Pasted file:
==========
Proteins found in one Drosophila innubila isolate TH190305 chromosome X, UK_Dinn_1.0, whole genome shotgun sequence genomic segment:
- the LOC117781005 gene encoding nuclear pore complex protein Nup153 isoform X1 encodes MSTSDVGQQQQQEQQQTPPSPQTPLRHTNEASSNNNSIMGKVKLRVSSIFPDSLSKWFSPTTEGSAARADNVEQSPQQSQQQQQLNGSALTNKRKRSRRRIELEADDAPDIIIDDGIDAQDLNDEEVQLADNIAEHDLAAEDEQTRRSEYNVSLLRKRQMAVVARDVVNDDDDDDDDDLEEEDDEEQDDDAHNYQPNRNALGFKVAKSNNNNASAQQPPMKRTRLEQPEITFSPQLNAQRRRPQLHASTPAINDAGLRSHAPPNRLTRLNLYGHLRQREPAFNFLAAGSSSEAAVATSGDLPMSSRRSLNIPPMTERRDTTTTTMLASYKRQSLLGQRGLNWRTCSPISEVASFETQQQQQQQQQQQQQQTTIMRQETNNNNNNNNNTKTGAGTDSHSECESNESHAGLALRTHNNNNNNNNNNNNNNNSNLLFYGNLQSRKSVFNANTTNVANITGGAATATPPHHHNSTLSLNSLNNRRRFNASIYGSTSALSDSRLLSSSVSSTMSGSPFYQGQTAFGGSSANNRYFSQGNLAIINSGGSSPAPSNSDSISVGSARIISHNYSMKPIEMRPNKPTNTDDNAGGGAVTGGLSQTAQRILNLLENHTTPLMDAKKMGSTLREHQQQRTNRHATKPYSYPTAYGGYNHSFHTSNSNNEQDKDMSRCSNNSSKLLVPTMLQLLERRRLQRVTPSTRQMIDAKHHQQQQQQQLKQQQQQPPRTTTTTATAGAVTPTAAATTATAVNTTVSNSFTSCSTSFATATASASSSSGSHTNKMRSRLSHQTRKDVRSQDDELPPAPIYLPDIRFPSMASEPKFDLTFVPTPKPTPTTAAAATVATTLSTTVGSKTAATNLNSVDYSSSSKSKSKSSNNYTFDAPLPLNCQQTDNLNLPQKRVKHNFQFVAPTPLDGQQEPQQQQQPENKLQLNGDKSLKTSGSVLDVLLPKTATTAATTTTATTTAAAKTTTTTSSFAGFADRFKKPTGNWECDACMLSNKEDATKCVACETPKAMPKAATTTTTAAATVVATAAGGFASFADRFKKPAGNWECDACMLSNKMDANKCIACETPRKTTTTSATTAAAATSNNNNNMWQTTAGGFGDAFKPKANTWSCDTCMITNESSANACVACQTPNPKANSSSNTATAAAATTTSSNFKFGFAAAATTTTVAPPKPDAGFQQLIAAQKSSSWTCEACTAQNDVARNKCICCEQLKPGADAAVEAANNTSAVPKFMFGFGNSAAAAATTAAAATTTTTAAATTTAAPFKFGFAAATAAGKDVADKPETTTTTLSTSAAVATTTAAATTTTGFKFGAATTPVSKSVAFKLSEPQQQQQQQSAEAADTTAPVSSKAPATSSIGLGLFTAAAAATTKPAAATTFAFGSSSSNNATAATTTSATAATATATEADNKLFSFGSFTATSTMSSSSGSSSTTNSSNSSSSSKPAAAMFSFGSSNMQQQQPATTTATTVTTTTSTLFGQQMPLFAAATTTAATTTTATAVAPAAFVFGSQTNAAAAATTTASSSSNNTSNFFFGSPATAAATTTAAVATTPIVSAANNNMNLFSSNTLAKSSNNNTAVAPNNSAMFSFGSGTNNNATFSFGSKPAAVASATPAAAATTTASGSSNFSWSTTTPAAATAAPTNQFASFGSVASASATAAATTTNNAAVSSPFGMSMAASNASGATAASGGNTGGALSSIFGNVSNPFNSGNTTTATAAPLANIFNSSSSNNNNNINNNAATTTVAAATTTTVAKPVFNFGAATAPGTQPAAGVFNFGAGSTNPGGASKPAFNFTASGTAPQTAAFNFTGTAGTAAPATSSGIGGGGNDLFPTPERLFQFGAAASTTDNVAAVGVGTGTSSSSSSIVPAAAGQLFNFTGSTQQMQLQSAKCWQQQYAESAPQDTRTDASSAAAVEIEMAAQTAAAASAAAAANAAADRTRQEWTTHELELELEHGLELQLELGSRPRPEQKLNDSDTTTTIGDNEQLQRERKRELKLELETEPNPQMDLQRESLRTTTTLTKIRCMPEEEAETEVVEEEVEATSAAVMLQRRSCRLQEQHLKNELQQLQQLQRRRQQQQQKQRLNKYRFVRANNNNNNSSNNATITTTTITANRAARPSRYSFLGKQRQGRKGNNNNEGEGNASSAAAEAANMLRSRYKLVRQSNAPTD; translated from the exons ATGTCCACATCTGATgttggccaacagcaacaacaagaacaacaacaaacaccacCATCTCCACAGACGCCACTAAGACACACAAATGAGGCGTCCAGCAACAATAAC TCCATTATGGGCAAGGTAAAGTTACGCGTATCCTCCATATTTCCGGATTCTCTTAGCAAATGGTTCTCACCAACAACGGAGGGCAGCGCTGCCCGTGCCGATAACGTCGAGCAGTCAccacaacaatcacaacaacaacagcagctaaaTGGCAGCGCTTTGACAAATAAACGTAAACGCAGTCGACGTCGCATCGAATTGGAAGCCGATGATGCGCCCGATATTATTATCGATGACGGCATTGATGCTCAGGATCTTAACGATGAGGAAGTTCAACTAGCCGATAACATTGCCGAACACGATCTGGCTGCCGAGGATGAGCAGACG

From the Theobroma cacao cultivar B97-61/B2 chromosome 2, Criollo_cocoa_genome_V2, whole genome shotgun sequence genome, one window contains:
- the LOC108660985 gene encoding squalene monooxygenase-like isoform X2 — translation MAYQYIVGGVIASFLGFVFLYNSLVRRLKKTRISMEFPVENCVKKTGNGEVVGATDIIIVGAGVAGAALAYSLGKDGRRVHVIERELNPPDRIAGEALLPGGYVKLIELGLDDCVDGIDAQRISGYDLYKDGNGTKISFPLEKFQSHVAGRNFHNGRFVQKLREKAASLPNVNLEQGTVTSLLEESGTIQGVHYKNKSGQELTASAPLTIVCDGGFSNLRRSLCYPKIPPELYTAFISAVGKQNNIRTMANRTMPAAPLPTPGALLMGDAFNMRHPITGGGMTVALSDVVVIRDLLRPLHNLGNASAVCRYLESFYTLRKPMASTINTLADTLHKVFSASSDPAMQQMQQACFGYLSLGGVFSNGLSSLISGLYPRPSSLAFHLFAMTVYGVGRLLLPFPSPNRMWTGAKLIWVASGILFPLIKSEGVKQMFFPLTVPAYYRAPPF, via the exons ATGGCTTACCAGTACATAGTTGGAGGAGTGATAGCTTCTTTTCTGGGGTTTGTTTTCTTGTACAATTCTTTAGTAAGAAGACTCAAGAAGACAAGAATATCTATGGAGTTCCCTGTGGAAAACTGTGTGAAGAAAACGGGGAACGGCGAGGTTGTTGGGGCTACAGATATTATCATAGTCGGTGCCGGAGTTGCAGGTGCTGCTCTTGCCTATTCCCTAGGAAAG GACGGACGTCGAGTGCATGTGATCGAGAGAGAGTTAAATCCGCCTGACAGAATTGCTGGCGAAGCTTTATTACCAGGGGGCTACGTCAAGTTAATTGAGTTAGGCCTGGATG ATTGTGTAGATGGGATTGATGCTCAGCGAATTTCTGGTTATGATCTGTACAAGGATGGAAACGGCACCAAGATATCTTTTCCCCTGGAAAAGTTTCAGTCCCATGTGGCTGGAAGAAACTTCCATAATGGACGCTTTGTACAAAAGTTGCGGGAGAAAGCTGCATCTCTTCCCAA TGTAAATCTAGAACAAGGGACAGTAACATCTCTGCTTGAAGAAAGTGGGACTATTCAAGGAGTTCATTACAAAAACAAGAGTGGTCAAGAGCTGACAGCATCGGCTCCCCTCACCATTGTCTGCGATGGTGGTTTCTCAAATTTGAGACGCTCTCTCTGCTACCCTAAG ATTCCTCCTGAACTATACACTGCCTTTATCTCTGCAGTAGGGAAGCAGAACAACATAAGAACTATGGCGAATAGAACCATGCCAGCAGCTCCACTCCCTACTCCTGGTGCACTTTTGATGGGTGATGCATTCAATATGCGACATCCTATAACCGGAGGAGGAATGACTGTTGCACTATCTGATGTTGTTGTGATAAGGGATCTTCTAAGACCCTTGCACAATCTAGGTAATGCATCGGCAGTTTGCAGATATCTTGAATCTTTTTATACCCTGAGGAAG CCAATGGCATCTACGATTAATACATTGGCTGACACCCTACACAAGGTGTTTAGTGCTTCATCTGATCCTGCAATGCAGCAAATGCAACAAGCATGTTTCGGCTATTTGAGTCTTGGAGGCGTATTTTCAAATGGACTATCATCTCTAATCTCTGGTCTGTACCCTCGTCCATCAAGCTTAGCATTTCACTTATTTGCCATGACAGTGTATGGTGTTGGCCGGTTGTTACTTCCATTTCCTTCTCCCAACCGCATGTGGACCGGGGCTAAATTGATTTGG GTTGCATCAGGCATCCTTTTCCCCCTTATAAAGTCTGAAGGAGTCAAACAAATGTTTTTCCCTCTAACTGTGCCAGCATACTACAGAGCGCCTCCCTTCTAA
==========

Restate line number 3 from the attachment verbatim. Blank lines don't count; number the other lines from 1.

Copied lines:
From the Theobroma cacao cultivar B97-61/B2 chromosome 2, Criollo_cocoa_genome_V2, whole genome shotgun sequence genome, one window contains: